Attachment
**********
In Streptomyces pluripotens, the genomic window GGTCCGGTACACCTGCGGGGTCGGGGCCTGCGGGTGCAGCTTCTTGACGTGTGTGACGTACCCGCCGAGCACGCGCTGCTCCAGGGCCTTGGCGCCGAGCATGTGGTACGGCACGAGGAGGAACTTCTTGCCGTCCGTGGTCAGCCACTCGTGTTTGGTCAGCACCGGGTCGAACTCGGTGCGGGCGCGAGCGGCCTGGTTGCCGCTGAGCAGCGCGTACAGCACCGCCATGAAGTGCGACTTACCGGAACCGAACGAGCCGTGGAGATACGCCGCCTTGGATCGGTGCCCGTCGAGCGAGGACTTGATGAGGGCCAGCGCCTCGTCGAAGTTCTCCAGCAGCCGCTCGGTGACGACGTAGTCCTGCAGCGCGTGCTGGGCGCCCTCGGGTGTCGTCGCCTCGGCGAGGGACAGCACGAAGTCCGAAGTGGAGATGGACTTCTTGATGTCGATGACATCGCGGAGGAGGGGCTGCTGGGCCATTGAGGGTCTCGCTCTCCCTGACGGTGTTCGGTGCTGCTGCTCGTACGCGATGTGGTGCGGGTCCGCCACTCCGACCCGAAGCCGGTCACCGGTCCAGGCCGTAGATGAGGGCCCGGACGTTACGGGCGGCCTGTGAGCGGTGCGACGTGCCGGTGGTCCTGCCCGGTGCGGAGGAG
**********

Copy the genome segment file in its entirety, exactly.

In Streptomyces pluripotens, the genomic window GGTCCGGTACACCTGCGGGGTCGGGGCCTGCGGGTGCAGCTTCTTGACGTGTGTGACGTACCCGCCGAGCACGCGCTGCTCCAGGGCCTTGGCGCCGAGCATGTGGTACGGCACGAGGAGGAACTTCTTGCCGTCCGTGGTCAGCCACTCGTGTTTGGTCAGCACCGGGTCGAACTCGGTGCGGGCGCGAGCGGCCTGGTTGCCGCTGAGCAGCGCGTACAGCACCGCCATGAAGTGCGACTTACCGGAACCGAACGAGCCGTGGAGATACGCCGCCTTGGATCGGTGCCCGTCGAGCGAGGACTTGATGAGGGCCAGCGCCTCGTCGAAGTTCTCCAGCAGCCGCTCGGTGACGACGTAGTCCTGCAGCGCGTGCTGGGCGCCCTCGGGTGTCGTCGCCTCGGCGAGGGACAGCACGAAGTCCGAAGTGGAGATGGACTTCTTGATGTCGATGACATCGCGGAGGAGGGGCTGCTGGGCCATTGAGGGTCTCGCTCTCCCTGACGGTGTTCGGTGCTGCTGCTCGTACGCGATGTGGTGCGGGTCCGCCACTCCGACCCGAAGCCGGTCACCGGTCCAGGCCGTAGATGAGGGCCCGGACGTTACGGGCGGCCTGTGAGCGGTGCGACGTGCCGGTGGTCCTGCCCGGTGCGGAGGAG